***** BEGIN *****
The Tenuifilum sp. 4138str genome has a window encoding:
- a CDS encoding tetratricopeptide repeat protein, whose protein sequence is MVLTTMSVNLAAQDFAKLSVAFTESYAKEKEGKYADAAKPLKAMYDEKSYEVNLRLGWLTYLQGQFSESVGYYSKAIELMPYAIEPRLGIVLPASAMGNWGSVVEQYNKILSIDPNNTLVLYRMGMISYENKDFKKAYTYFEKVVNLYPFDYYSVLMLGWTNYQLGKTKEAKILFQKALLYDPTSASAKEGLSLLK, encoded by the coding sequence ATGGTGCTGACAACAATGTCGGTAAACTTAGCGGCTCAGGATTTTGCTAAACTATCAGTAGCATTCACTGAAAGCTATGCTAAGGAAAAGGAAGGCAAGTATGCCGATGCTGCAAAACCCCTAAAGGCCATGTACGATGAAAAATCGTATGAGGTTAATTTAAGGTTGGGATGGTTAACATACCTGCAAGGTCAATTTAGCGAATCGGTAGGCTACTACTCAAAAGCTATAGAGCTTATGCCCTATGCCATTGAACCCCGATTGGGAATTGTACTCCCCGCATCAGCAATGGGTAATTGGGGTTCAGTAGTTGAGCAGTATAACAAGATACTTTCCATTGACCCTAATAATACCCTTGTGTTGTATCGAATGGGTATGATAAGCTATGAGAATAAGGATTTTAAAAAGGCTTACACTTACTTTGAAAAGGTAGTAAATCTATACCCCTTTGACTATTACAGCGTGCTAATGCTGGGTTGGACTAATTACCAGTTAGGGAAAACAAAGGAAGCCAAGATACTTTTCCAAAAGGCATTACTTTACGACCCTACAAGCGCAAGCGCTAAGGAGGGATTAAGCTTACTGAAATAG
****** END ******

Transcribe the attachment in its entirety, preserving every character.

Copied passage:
The Tenuifilum sp. 4138str genome has a window encoding:
- a CDS encoding tetratricopeptide repeat protein, whose protein sequence is MVLTTMSVNLAAQDFAKLSVAFTESYAKEKEGKYADAAKPLKAMYDEKSYEVNLRLGWLTYLQGQFSESVGYYSKAIELMPYAIEPRLGIVLPASAMGNWGSVVEQYNKILSIDPNNTLVLYRMGMISYENKDFKKAYTYFEKVVNLYPFDYYSVLMLGWTNYQLGKTKEAKILFQKALLYDPTSASAKEGLSLLK, encoded by the coding sequence ATGGTGCTGACAACAATGTCGGTAAACTTAGCGGCTCAGGATTTTGCTAAACTATCAGTAGCATTCACTGAAAGCTATGCTAAGGAAAAGGAAGGCAAGTATGCCGATGCTGCAAAACCCCTAAAGGCCATGTACGATGAAAAATCGTATGAGGTTAATTTAAGGTTGGGATGGTTAACATACCTGCAAGGTCAATTTAGCGAATCGGTAGGCTACTACTCAAAAGCTATAGAGCTTATGCCCTATGCCATTGAACCCCGATTGGGAATTGTACTCCCCGCATCAGCAATGGGTAATTGGGGTTCAGTAGTTGAGCAGTATAACAAGATACTTTCCATTGACCCTAATAATACCCTTGTGTTGTATCGAATGGGTATGATAAGCTATGAGAATAAGGATTTTAAAAAGGCTTACACTTACTTTGAAAAGGTAGTAAATCTATACCCCTTTGACTATTACAGCGTGCTAATGCTGGGTTGGACTAATTACCAGTTAGGGAAAACAAAGGAAGCCAAGATACTTTTCCAAAAGGCATTACTTTACGACCCTACAAGCGCAAGCGCTAAGGAGGGATTAAGCTTACTGAAATAG